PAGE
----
Formula 1 offer a variety of official digital channels for fans to engage with the sport beyond the televised race.  But to what extent does these enhance fans’ experience, and what other digital channels, brands and content fill the needs-gaps between the actual televised

This is the topic of our research.  Going beyond traditional research methods we use a combination of in-home eye-tracking technology alongside depth interviews to understand the true user experience during the race, as well as passive metering to measure true digital consumption over a full race week.

Showcasing recordings through the eyes of fan’s and quantitative analysis of digital consumption, we present the dynamic relationship between digital devices and television and what this means for brands.

Location: Hall 1, Building A , Golden Street , Southafrica

The overall theme of this talk is to try and contribute towards the debate on how Market Research can remain relevant in a fast changing world.  How we can effectively implement new tools and techniques without losing what has made us credible over decades.  If we nail that then we have an opportunity to help our clients understand more about their world, and shift MR to the crucible of the much larger Business Intelligence community.

Several examples will be shared, including:

  • The “Super-6” approach to making human coded databases an efficient and affordable methodology for clients.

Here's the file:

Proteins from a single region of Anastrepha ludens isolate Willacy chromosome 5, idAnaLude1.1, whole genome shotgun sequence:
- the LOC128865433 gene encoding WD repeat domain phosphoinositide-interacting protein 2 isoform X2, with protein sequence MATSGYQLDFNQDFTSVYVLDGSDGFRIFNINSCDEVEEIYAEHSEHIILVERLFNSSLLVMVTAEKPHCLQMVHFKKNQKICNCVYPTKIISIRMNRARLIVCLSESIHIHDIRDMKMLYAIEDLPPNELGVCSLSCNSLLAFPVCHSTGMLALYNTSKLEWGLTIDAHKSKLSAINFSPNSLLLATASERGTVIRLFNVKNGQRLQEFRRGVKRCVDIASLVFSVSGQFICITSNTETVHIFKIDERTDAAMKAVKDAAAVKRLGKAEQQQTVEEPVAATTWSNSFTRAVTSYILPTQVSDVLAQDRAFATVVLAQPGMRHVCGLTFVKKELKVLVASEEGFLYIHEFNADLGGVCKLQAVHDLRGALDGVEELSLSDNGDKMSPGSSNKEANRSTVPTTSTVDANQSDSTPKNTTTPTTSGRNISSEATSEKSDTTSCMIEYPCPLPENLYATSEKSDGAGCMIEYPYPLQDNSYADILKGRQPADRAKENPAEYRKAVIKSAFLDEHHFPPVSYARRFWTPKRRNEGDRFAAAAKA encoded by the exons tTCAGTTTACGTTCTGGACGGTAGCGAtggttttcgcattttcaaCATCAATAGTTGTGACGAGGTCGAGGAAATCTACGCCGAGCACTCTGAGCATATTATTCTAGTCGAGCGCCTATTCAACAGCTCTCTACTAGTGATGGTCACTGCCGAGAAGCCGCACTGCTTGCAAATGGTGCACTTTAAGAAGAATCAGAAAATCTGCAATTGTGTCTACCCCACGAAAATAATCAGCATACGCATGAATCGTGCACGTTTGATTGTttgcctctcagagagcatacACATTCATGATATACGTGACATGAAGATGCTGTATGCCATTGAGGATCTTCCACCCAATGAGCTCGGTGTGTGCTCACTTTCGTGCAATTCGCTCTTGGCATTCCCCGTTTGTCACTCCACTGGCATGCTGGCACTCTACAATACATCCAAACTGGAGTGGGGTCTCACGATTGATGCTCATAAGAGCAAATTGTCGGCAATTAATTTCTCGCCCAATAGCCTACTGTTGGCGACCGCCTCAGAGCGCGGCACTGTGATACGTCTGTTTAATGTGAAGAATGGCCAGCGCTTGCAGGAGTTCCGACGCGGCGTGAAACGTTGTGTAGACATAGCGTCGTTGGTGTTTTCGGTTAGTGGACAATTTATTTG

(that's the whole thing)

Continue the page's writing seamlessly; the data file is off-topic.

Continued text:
• How employing advanced data visualisation can lead to an effective and practical exploratory tool for clients. Empowering them to explore what KPIs are changing, why, and how to take action.
  • Practical “how-to” knowledge will be shared on how you can re-shape survey data, via Tableau Prep, into something much more palatable for BI community visualisation tools.
  • An examination of how the market-leading data vis platform, Tableau, can be embraced by the MR community; to help us connect our practice with the wider data-focused world.

A hope is that we may end with the ASC audience contributing to the discussion on how we, as an industry, can better connect with the world.  How could we make our research findings, survey data and survey platforms more accessible and relevant?  Dare we dream that we might even be able to work together, as a collective, to help facilitate the incorporation of survey data into other sectors’ daily activity?

Onwards and Upwards!

Location: Hall 1, Building A , Golden Street , Southafrica

Our goal as a research team at Badoo is to ensure that the customer is at the heart of our work. However, we also know that powerpoints are a terrible way of getting to know a customer.